But, this can be hard to represent visually, and again; there's no real way to quantitate what 'other' actually means.

    Questionnaires: Semantic Differential Scale

    Semantic differential scales give participants a scale on which they can fill the boxes that correspond to their preferences or level of agreement. It is similar to the rating scale.

    These methods can gather nominal, interval, or ratio data. Nominal data refers to categorised data (think 'nominal = named').

    A questionnaire might collect information on the hair or eye colours of participants and this data could be represented as something like a pie chart or combined with other data to find correlations, etc.

    Interval data is data that can be categorised and ranked with equal distances between each point. Interval data does not have a true zero point.

    A typical example is temperature, as there is no true zero. Below zero degrees Celsius, there is minus one degree, minus two degrees, etc.

    Ratio data is the same as interval data, except there is a true zero.

    Some common examples are height and weight; zero is absolute - you can't be minus one centimetre tall.

    Interval and ratio data allow us to gather more information compared to nominal. For example, unlike nominal data, which might explore whether people like football or not, interval data allows us to explore to what extent people do or do not like football.

    Self-Report Questionnaire: Evaluation

    Let us look at the strengths and weaknesses of the questionnaires.

    Strengths of Questionnaires

    • Questionnaires are very cheap to conduct; this makes them an attractive method for researchers aiming to collect data on a large population, as they are great for statistical analysis.

    • Questionnaires are typically straightforward and can even be done online, which is convenient for both the researcher and the participant.

    • The anonymity and lack of face-to-face engagement offered by questionnaires may result in more honest answers than in interviews or studies set in social situations.

    Weaknesses of Questionnaires

    • Questionnaires often don't allow for much detail compared to interviews so they may lack validity.

    • Questionnaires such as the ranked scale may lack validity; someone's 6/10 may be equal to someone else's 7/10. There is no objective standard for what a 6/10 should be, and it may be too subjective. It does not allow the researcher to learn about the entirety of the individual thoughts and behaviours, which also presents issues with reliability.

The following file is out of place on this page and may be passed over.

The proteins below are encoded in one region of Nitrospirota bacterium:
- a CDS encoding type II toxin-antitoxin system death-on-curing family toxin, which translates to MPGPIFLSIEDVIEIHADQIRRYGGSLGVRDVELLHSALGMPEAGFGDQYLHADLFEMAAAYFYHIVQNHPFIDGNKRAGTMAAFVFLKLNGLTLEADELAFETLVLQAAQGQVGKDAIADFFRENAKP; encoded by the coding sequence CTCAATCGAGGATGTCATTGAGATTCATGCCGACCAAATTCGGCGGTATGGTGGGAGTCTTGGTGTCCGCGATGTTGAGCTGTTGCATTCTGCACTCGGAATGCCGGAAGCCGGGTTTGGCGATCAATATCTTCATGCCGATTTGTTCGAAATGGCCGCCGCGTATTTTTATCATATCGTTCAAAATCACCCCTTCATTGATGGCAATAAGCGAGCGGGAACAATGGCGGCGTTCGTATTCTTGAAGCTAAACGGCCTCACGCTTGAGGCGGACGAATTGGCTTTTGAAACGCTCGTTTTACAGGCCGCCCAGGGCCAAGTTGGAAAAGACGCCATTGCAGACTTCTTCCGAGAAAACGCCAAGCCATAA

• Social desirability bias: depending on the question, a participant may not answer honestly as it will make them look 'bad', say if they were asked about their drinking habits. People may lie to make themselves look better.

    • Response bias: participants may choose one answer as they progress through the questions, which affects the results. They may get bored or feel like one response has been consistently applicable to them. Hence, they rush through the rest and automatically check the chosen response off, reducing the study's validity.

    Self-Report Design: Interviews

    Interviews consist of discussions between interviewers and interviewees.

    They can be conducted in a variety of ways, and these include:

    • Face-to-face.
    • Over the phone.
    • Online using services such as Skype.

    Interviews are unique because they allow two-way interaction between the researcher and the participant, opening more opportunities to get in-depth, individual responses and any clarifying information that may be needed.

    Self-Report Techniques, A man in a suit and a young woman take part in an interview, StudySmarterFig. 2. There are many types of interviews.

    There are three types of interviews; unstructured, semi-structured and structured. Let's take a look at each of them.

    Self-Report Design: Unstructured Interviews

    Unstructured interviews are conducted in a way that doesn't seem like an interview and resembles a more casual conversation. However, information is still being gathered by the researcher.

    This method's casual nature allows the interviewer to take control and conduct the interview as they see fit, including changing their strategy or the subject in response to new information; this improves validity.

    However, since the interview is not structured and details such as questions asked may differ, this method lacks reliability.

    Self-Report Design: Semi-structured Interviews

    Semi-structured interviews are the halfway point between unstructured and structured interviews. They have an informal element but also contain some structured questions like a structured interview would.